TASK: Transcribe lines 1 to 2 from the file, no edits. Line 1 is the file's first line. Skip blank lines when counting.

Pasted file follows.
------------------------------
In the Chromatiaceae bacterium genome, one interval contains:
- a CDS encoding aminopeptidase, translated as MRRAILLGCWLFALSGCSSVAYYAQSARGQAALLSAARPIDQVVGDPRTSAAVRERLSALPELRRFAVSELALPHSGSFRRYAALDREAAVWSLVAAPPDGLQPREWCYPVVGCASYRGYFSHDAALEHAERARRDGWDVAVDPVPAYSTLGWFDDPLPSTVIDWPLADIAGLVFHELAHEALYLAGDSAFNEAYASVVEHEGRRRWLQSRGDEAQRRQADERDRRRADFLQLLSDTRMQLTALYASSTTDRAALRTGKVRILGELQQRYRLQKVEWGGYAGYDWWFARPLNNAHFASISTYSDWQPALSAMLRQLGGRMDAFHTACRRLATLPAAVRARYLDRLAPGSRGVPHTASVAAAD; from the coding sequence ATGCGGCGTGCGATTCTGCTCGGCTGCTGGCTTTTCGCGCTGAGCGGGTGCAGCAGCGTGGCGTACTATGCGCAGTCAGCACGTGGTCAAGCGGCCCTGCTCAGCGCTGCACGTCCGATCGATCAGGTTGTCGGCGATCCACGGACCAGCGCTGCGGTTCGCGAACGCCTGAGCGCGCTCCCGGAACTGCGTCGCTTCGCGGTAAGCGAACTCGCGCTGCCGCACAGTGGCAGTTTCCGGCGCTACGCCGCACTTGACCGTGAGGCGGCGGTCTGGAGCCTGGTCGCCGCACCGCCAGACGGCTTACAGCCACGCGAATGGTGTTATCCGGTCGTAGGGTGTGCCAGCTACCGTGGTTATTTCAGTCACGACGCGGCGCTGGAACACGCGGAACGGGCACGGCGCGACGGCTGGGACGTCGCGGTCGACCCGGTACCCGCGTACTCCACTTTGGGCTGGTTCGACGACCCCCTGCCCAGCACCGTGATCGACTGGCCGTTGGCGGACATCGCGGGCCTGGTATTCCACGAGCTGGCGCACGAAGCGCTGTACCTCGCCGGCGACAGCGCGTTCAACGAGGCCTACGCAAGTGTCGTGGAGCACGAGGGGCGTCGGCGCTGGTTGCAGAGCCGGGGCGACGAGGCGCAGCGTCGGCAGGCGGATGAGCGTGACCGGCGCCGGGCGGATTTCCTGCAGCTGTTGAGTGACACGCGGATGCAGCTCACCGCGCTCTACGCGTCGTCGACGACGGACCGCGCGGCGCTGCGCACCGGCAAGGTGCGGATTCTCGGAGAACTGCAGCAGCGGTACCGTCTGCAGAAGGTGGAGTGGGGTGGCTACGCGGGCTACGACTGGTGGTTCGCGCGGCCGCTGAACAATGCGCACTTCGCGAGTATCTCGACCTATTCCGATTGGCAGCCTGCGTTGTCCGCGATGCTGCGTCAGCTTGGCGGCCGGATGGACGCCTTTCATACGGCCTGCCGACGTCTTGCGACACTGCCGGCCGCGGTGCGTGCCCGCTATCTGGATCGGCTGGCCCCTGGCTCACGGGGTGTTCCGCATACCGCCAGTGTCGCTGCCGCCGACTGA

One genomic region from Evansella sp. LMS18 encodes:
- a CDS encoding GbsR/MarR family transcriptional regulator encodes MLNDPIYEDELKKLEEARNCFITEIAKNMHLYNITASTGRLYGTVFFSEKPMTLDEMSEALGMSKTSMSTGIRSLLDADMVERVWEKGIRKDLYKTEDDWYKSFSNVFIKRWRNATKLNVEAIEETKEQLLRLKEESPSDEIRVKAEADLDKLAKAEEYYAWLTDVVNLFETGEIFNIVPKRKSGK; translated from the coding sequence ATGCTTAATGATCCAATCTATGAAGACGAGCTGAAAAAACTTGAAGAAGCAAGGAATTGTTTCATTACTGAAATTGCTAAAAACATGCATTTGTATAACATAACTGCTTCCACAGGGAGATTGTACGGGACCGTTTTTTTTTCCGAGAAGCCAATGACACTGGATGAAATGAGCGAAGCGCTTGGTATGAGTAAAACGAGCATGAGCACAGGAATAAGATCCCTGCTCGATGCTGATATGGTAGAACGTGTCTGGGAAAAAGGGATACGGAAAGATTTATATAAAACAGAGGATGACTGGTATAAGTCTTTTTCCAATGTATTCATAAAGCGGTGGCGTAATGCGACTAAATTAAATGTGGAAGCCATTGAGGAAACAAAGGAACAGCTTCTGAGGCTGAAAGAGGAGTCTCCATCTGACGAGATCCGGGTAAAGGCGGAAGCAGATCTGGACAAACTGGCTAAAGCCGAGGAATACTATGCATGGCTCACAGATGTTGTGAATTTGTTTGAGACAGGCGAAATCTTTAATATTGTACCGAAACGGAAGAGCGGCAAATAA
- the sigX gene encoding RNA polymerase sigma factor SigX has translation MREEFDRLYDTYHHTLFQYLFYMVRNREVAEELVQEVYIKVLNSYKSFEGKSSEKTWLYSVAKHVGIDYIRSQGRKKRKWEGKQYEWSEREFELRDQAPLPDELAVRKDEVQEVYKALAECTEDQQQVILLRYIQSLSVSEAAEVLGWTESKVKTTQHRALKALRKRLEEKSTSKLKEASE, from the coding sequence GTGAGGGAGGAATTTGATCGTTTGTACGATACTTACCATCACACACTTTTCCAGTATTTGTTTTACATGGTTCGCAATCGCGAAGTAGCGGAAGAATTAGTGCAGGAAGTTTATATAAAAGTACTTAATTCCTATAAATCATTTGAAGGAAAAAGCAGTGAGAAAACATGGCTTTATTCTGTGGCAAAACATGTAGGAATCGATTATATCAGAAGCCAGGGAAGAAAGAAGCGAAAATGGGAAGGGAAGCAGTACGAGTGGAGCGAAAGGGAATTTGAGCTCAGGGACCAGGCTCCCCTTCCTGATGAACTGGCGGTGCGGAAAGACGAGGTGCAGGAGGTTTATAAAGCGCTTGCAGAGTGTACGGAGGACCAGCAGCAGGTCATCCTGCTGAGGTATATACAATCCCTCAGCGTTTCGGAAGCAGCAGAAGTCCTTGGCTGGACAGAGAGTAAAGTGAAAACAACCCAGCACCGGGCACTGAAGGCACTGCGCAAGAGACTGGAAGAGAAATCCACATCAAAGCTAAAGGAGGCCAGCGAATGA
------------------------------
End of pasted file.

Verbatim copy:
In the Chromatiaceae bacterium genome, one interval contains:
- a CDS encoding aminopeptidase, translated as MRRAILLGCWLFALSGCSSVAYYAQSARGQAALLSAARPIDQVVGDPRTSAAVRERLSALPELRRFAVSELALPHSGSFRRYAALDREAAVWSLVAAPPDGLQPREWCYPVVGCASYRGYFSHDAALEHAERARRDGWDVAVDPVPAYSTLGWFDDPLPSTVIDWPLADIAGLVFHELAHEALYLAGDSAFNEAYASVVEHEGRRRWLQSRGDEAQRRQADERDRRRADFLQLLSDTRMQLTALYASSTTDRAALRTGKVRILGELQQRYRLQKVEWGGYAGYDWWFARPLNNAHFASISTYSDWQPALSAMLRQLGGRMDAFHTACRRLATLPAAVRARYLDRLAPGSRGVPHTASVAAAD; from the coding sequence ATGCGGCGTGCGATTCTGCTCGGCTGCTGGCTTTTCGCGCTGAGCGGGTGCAGCAGCGTGGCGTACTATGCGCAGTCAGCACGTGGTCAAGCGGCCCTGCTCAGCGCTGCACGTCCGATCGATCAGGTTGTCGGCGATCCACGGACCAGCGCTGCGGTTCGCGAACGCCTGAGCGCGCTCCCGGAACTGCGTCGCTTCGCGGTAAGCGAACTCGCGCTGCCGCACAGTGGCAGTTTCCGGCGCTACGCCGCACTTGACCGTGAGGCGGCGGTCTGGAGCCTGGTCGCCGCACCGCCAGACGGCTTACAGCCACGCGAATGGTGTTATCCGGTCGTAGGGTGTGCCAGCTACCGTGGTTATTTCAGTCACGACGCGGCGCTGGAACACGCGGAACGGGCACGGCGCGACGGCTGGGACGTCGCGGTCGACCCGGTACCCGCGTACTCCACTTTGGGCTGGTTCGACGACCCCCTGCCCAGCACCGTGATCGACTGGCCGTTGGCGGACATCGCGGGCCTGGTATTCCACGAGCTGGCGCACGAAGCGCTGTACCTCGCCGGCGACAGCGCGTTCAACGAGGCCTACGCAAGTGTCGTGGAGCACGAGGGGCGTCGGCGCTGGTTGCAGAGCCGGGGCGACGAGGCGCAGCGTCGGCAGGCGGATGAGCGTGACCGGCGCCGGGCGGATTTCCTGCAGCTGTTGAGTGACACGCGGATGCAGCTCACCGCGCTCTACGCGTCGTCGACGACGGACCGCGCGGCGCTGCGCACCGGCAAGGTGCGGATTCTCGGAGAACTGCAGCAGCGGTACCGTCTGCAGAAGGTGGAGTGGGGTGGCTACGCGGGCTACGACTGGTGGTTCGCGCGGCCGCTGAACAATGCGCACTTCGCGAGTATCTCGACCTATTCCGATTGGCAGCCTGCGTTGTCCGCGATGCTGCGTCAGCTTGGCGGCCGGATGGACGCCTTTCATACGGCCTGCCGACGTCTTGCGACACTGCCGGCCGCGGTGCGTGCCCGCTATCTGGATCGGCTGGCCCCTGGCTCACGGGGTGTTCCGCATACCGCCAGTGTCGCTGCCGCCGACTGA